Galaxy Note 20 Ultra 5G Review: Samsung's Most Powerful Phone Yet
Samsung Galaxy Note 20 Ultra: Camera Performance Deep Dive
There have been a number of enhancements made to the camera system available on the Galaxy Note 20 Ultra. There is a more feature-rich Pro Video mode available, which gives users manual controls over every aspect of the video capture (ISO, shutter speed, white balance, aperture, zoom, etc.) and an array of resolutions and framerates are available in both 16:9 and 21:9 aspect ratios, including 8K recording up to 24 FPS. Users can even create quick “highlight reels” from multiple video clips with just a few taps.
There are some audio-related enhancements available as well. For example, the microphone direction can be altered while shooting video with just a single tap, should users want to capture audio from subjects in front of or behind the device. Samsung also offers the ability to use Bluetooth-connected buds as a wireless microphone input with the Note 20, which is a great new feature for shooting video in noisy environments.
On the photography side, there’s lots of news to share. Both the Note 20 Ultra featured here and the smaller Note 20 have the same 10MP Selfie Camera with f2.2 aperture and 80° FOV. The triple-rear camera arrays on the back of the devices are quite different though. The Note 20 Ultra is outfitted with a 12MP Ultra Wide Camera (f2.2, FOV: 120°), a 12MP Telephoto Camera (f3.0, FOV: 20°), and a 108MP Wide-Angle Camera (f1.8, FOV: 79°) with 1/1.33" image sensor size, phase detect AF, OIS and a new Laser AF Sensor for faster and more accurate auto-focus in a variety of lighting conditions. For comparison, the Note 20 has a 12MP Ultra Wide Camera (f2.2, FOV: 120°), a 64MP Telephoto Camera (f2.0, FOV: 76°), and a 12MP Wide-angle Camera (f1.8, FOV: 79°) with 1/1.76" image sensor size, Super Speed Dual Pixel AF and OIS.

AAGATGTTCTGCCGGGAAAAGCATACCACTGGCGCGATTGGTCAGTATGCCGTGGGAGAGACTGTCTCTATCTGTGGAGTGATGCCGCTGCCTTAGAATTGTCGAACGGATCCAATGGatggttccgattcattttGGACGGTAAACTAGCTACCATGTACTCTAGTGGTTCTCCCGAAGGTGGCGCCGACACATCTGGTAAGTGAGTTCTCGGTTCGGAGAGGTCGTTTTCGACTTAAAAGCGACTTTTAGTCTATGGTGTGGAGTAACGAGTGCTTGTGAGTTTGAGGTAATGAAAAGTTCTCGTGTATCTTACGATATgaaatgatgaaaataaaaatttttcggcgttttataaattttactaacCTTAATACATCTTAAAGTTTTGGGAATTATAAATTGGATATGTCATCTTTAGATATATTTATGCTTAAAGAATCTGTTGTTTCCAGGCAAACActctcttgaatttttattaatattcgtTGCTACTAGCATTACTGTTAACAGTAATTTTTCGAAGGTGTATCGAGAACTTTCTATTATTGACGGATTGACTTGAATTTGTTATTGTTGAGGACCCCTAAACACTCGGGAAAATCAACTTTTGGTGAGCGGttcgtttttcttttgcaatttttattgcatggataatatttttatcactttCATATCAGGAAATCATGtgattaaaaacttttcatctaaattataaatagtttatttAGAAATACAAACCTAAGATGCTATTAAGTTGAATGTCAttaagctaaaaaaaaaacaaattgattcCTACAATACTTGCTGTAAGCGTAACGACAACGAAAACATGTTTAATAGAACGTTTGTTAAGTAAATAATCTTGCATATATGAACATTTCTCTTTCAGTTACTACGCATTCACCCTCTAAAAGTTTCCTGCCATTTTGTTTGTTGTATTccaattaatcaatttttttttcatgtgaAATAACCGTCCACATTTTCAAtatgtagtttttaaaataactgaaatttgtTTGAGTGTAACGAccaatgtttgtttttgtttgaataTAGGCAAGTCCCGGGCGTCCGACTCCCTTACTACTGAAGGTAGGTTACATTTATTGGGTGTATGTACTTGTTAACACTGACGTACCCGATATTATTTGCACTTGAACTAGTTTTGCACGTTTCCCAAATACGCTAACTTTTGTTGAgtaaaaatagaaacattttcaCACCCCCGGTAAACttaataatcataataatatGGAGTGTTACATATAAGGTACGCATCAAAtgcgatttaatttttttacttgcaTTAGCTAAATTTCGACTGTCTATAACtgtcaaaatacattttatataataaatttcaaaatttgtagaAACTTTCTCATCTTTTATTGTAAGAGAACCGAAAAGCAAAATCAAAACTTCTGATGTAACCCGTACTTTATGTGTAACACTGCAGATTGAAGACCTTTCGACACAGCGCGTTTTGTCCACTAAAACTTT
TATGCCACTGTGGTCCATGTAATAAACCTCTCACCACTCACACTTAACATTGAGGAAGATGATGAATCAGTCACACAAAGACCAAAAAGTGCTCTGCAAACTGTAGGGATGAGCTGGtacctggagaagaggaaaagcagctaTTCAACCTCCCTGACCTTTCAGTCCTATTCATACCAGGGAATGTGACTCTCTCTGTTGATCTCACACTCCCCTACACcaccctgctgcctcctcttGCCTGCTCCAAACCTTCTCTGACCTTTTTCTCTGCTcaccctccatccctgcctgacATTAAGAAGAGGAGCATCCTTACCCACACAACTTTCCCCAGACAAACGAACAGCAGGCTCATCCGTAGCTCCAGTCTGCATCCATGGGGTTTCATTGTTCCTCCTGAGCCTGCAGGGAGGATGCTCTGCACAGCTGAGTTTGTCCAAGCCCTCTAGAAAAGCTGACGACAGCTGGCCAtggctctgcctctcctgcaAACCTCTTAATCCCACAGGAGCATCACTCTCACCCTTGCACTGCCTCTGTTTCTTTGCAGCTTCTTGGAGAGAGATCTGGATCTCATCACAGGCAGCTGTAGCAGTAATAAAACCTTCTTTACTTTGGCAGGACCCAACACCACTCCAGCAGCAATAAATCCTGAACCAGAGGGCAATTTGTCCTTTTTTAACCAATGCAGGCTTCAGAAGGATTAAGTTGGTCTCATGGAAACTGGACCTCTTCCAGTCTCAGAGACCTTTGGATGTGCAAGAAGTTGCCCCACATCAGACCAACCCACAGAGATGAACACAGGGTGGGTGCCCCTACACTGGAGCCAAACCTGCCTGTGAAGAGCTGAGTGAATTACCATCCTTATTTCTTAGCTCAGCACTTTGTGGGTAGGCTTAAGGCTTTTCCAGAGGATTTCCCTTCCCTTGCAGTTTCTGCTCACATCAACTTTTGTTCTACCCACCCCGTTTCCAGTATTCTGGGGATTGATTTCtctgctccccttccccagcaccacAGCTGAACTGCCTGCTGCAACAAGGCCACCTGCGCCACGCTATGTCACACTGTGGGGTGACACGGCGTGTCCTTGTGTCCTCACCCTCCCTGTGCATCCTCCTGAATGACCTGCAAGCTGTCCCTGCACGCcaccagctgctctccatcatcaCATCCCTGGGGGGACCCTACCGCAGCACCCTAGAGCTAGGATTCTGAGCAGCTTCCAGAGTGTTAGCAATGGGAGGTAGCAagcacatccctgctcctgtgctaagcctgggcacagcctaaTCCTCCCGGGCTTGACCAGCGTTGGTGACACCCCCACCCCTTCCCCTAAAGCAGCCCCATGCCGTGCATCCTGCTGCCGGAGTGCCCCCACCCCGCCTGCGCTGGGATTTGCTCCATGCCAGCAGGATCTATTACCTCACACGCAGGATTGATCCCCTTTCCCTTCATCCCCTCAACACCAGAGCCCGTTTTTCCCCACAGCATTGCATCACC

The Space Zoom capabilities also differ between the devices. The Note 20 Ultra has a 5x Optical Zoom with up to 50x Super Resolution Zoom, whereas the Note 20 offers a 3x Hybrid Optic Zoom and up to 30x Super Resolution Zoom.
To test the Galaxy Note 20 Ultra’s camera system, we took an array of photos using the various modes in a variety of environments and lighting conditions. By default, the Scene Optimizer option in Samsung’s camera app will automatically choose what it thinks is the correct camera mode based on an analysis of the scene. For example, in darker conditions, Night mode is often automatically enabled.
These first few images were captured with the Note 20 Ultra’s camera in auto mode in the late afternoon / early evening on a bright sunny day. Sharpness and focus look good, but the images are just a slight bit over saturated and perhaps lack some fine detail. Overall though, they look quite good though, and are perfectly acceptable.
The dynamic range of the Note 20 Ultra’s camera also appears to be relatively good. In this shot, the standard shooter is able to capture some fine detail in the leaves of the tree (which are in shade), without over exposing the sky and clouds. There is some serious processing going on in the image, however, as evidenced by the noticeable halo or glowing artifacts visible around the edges of the leaves at the top of the trees.
Close-up macro-type shooting appears to function very well on the Note 20 Ultra. These flowers were constantly moving due to the wind and were not in direct sunlight. The center of the image (where we focused) looks good as the bokeh visible outside of the camera’s field of view is pleasing for an image captured with a smartphone.